Sue expertly develops each illustration using a process of experimentation and improvement to find the most original response to the brief, rendering it in just the right style. She’ll work up an initial composition traditionally with a brush or pen and ink, before taking it digital to add colour and refine the final artwork. With a style that hints at both Art Nouveau and folklore, Sue is a classic explorer who flies in directions as varied and exciting as her influences.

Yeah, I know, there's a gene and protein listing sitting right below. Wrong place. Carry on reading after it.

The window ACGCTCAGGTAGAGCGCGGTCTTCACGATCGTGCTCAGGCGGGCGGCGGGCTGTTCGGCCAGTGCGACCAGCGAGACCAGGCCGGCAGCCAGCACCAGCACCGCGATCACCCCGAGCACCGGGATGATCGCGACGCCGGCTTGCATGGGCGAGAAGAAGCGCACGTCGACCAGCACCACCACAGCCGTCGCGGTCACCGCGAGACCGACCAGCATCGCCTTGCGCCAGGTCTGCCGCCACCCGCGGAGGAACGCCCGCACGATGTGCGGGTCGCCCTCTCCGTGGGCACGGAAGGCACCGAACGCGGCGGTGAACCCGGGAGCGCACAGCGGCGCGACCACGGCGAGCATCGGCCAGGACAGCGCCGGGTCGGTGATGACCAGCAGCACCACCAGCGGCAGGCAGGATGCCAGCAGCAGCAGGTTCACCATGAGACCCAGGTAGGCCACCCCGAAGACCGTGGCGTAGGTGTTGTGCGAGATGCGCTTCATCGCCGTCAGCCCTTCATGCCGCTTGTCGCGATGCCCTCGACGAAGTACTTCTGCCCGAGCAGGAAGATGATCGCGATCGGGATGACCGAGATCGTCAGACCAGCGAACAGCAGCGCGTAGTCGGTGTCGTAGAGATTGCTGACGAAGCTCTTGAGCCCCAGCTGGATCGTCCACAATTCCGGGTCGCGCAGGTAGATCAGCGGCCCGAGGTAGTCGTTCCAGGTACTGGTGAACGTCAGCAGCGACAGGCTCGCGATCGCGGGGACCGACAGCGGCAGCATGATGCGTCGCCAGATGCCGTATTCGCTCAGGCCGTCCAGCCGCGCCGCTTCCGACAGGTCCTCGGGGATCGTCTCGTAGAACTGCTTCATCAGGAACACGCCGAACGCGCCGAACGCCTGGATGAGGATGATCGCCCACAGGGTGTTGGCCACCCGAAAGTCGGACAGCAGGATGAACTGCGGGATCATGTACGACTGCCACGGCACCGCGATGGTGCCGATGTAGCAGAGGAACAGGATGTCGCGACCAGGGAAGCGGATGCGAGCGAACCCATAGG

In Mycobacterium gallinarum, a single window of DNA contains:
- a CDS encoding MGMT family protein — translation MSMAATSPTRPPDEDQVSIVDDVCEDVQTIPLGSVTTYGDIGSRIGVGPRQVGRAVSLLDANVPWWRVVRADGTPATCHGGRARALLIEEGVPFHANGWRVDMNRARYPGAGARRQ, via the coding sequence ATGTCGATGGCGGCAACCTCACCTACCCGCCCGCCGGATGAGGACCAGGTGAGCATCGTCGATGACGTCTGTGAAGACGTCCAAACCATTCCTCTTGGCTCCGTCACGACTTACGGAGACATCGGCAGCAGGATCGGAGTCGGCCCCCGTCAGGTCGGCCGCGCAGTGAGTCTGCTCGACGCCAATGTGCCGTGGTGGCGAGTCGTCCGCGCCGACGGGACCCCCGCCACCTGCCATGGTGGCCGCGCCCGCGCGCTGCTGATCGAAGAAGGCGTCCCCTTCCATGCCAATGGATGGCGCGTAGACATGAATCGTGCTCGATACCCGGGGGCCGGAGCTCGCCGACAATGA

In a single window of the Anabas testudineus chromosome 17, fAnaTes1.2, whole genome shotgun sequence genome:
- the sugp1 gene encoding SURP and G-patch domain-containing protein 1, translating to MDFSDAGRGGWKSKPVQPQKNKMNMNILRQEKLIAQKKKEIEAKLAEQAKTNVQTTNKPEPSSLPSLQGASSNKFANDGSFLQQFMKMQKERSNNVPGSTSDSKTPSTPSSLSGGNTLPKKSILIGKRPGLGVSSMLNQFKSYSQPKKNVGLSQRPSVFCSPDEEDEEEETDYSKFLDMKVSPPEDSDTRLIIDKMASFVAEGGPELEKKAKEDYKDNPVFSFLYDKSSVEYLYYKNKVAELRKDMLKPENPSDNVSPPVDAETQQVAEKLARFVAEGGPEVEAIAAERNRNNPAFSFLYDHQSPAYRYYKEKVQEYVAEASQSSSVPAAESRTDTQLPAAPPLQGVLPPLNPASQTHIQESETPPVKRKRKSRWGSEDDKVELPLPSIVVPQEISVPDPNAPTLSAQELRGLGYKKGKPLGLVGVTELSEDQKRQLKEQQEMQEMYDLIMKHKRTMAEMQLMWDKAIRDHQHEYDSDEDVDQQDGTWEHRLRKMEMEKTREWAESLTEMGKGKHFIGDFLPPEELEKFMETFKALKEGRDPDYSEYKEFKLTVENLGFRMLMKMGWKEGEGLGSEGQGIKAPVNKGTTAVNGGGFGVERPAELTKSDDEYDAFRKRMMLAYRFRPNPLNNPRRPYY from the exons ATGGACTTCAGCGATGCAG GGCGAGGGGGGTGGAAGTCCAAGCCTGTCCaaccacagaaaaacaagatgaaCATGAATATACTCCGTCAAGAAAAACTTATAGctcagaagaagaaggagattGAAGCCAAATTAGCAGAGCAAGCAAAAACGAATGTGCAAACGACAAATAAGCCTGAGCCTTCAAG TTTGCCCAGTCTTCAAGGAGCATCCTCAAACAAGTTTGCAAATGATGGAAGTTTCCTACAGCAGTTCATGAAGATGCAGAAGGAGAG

Question: What led you to become an illustrator? Sue: It was in a roundabout way – I produced music videos for a while and then taught myself InDesign and Photoshop before working as a magazine designer. But I got so envious commissioning other illustrators, it was only a matter of time before I had to go for it. Question: Did you study illustration at college)? Sue: No – I studied Art and Visual Culture at UWE, Bristol. I got a lot from it, but I remember going to the illustration degree show and thinking ‘So that’s what I was supposed to do’.Question: Where did you grow up? Sue: A village on the edge of the Cotswolds. I think a lot of my work stems back to that, as I was always outside. My dad was a forester, so at weekends and during school holidays I would entertain myself in the woods while he worked, making up stories and climbing trees.Question: Where do you live now and what drew you there? Sue: I recently moved from Bristol to Exeter. I love Bristol and its amazing arts/music scene, but I’m a bit obsessed with Dartmoor and the coast. I’m loving it – Exeter has a thriving arts scene too, and because it’s smaller there are more opportunities, and a lot of support and encouragement. It’s helped that I’ve been running Illustration meet-ups for the AOI – that’s helped me meet a lot of people. Question: Who or what is your biggest inspiration? Sue: Folklore, mythology, horror films. Japanese and Mexican art. Indian matchbox designs, occult paraphernalia and all the ‘unexplained mystery’ books I was addicted to as a kid. Hieronymus Bosch, David Lynch, religious, gothic and renaissance symbolism. I love Sophie Hollington and Tin Can Alley, too, and Yuko Shimizu, who I was lucky enough to have a workshop with a while ago. Question: Do you collect anything? Sue: Weird stuff – I can’t resist it. Favourite charity shop finds include an antler letter opener covered in occult symbols and a pair of really creepy 1950s nun dolls. Marionettes, too, and animal bones and skulls found on Dartmoor, plus a ridiculous number of pebbles from local beaches.Question: What are your interests outside of illustration? Sue: Hiking, music, reading, cooking, films. Since moving to Devon I’ve started wild swimming in the sea, which is incredible, I can’t describe the feeling but I definitely recommend it. Question: Tell us about a favourite project you’ve recently completed Sue: A couple of favourites; one for History Revealed Magazine about Lakshmibai (Queen of Jhansi, India), because I got to use really rich Indian colours and decoration. Also a commission for BBC History magazine about the destruction of the Eddystone lighthouse in the Great Storm of 1703 – a great opportunity to try and make something really atmospheric.Question: What would be your dream job/commission? Sue: I guess it’s no surprise that I’d love to work on a book of dark fairy tales or mythology. Or monsters – that would be amazing. And I’d love to learn to animate… my first job was with Bolexbrothers in Bristol – a wonderful dark animation company, so I’d love to return to animation at some point. I also have a dream of creating huge illustrated theatre sets. That would really fulfil my dream of creating a different world you can lose yourself in. Question: What’s the best advice you’ve ever been given? Sue: Keep making art.